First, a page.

Re: "Surviving the Dying Career of Technical Writing"

Subject: Re: "Surviving the Dying Career of Technical Writing"
From: Robert Lauriston <robert -at- lauriston -dot- com>
To: TECHWR-L Writing <techwr-l -at- lists -dot- techwr-l -dot- com>
Date: Tue, 22 Mar 2016 18:09:41 -0700

My understanding is that documentation was traditionally written by
the engineers who built the machines, and that in WWII that the
systems got so complicated that writing docs became a full-time job
and eventually a separate profession.

I believe a side effect of that change is that while writing well had
been an essential skill for engineers, in some fields they could
increasingly get away with without it. I vaguely remember reading an
old rant about that decline of standards by a college professor.
Today, obviously, in many fields no one expects engineers to write
well.

On Tue, Mar 22, 2016 at 5:51 PM, Rick Lippincott <rjl6955 -at- gmail -dot- com> wrote:
> Robert Lauriston said:
>
>>In the steam era, mechanical engineers would write their own notes and
>>most technical information was transmitted informally. You can find
>>examples of technical writing as far back as writing goes, but
>>technical writing didn't exist as a profession until WWII, around the
>>ame time as software development.
>
> Ah. Good to know.
>
> So...now I'm curious. Who wrote all these pre-WW2 aircraft flight and
> maintenance manuals that I've come across over the years? Or the
> turn-of-the-last-century locomotive operating manuals?
>
> Or is it that you're saying that because they didn't consider it a
> "profession," they weren't really tech writers?
>
> Because, if you are, I disagree.
>
> --Rick Lippincott
>
>
>
> On 3/22/16, Robert Lauriston <robert -at- lauriston -dot- com> wrote:
>> It's a seller's market in the Silicon Valley / San Francisco area where I
>> work.
>>
>> On Tue, Mar 22, 2016 at 4:28 PM, Rick Lippincott <rjl6955 -at- gmail -dot- com> wrote:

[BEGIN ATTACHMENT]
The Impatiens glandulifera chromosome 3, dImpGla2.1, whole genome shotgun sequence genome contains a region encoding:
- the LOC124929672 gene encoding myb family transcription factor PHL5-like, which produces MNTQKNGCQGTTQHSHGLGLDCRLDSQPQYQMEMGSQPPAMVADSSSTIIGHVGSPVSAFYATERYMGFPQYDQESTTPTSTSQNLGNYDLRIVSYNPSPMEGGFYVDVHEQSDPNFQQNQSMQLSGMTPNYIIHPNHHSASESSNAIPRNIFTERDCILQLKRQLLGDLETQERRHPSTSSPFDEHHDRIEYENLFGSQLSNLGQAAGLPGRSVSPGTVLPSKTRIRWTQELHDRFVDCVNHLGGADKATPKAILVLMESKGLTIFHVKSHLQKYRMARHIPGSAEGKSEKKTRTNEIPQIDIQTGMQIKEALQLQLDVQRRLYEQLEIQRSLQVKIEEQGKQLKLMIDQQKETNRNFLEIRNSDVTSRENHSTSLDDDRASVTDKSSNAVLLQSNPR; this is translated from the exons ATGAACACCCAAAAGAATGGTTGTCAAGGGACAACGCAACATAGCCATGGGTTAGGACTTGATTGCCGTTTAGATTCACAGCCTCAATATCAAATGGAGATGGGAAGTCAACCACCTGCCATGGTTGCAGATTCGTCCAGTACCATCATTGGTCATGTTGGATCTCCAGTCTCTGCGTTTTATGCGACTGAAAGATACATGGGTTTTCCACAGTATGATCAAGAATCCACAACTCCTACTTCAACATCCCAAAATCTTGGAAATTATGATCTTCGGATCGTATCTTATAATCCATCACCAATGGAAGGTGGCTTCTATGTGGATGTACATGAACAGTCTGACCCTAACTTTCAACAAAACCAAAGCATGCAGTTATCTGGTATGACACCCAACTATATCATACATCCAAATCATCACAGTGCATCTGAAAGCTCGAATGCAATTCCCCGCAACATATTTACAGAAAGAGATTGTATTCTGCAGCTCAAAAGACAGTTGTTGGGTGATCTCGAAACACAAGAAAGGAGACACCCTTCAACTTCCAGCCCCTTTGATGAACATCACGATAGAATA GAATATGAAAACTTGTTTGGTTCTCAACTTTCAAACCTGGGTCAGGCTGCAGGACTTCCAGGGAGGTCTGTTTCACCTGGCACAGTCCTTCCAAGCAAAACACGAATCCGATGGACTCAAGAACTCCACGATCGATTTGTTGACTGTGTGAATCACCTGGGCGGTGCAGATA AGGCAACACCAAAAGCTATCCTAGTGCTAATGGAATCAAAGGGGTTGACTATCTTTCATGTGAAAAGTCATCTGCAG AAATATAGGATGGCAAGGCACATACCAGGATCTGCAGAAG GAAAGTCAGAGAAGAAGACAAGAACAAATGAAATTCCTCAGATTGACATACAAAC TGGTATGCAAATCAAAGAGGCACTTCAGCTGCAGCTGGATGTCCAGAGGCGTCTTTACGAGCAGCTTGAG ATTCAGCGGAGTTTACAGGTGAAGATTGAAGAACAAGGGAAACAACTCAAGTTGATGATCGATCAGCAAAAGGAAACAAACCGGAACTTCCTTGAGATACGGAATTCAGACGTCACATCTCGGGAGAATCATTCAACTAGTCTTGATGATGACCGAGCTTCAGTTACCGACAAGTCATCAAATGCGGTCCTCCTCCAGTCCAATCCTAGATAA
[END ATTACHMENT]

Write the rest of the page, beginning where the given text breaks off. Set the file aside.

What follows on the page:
>>> It's obvious from the first paragraph that the author of the article
>>> believes that "software technical writing = technical writing." Well,
>>> for anyone in that mindset, yeah the profession may be dying. At the
>>> very least, it's getting to be a lot smaller.
>>
>> In the steam era, mechanical engineers would write their own notes and
>> most technical information was transmitted informally. You can find
>> examples of technical writing as far back as writing goes, but
>> technical writing didn't exist as a profession until WWII, around the
>> same time as software development.
>>
>>> 150 years ago, technical writers probably were documenting steam
>>> engines, and they probably went into a panic when the simpler and
>>> easier-to-maintain internal combustion engine came along. The field
>>> didn't die then, it's not going to die now.
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Follow-Ups:

References:
RE: "Surviving the Dying Career of Technical Writing": From: Jen
Re: "Surviving the Dying Career of Technical Writing": From: Rick Lippincott
Re: "Surviving the Dying Career of Technical Writing": From: Robert Lauriston
Re: "Surviving the Dying Career of Technical Writing": From: Rick Lippincott

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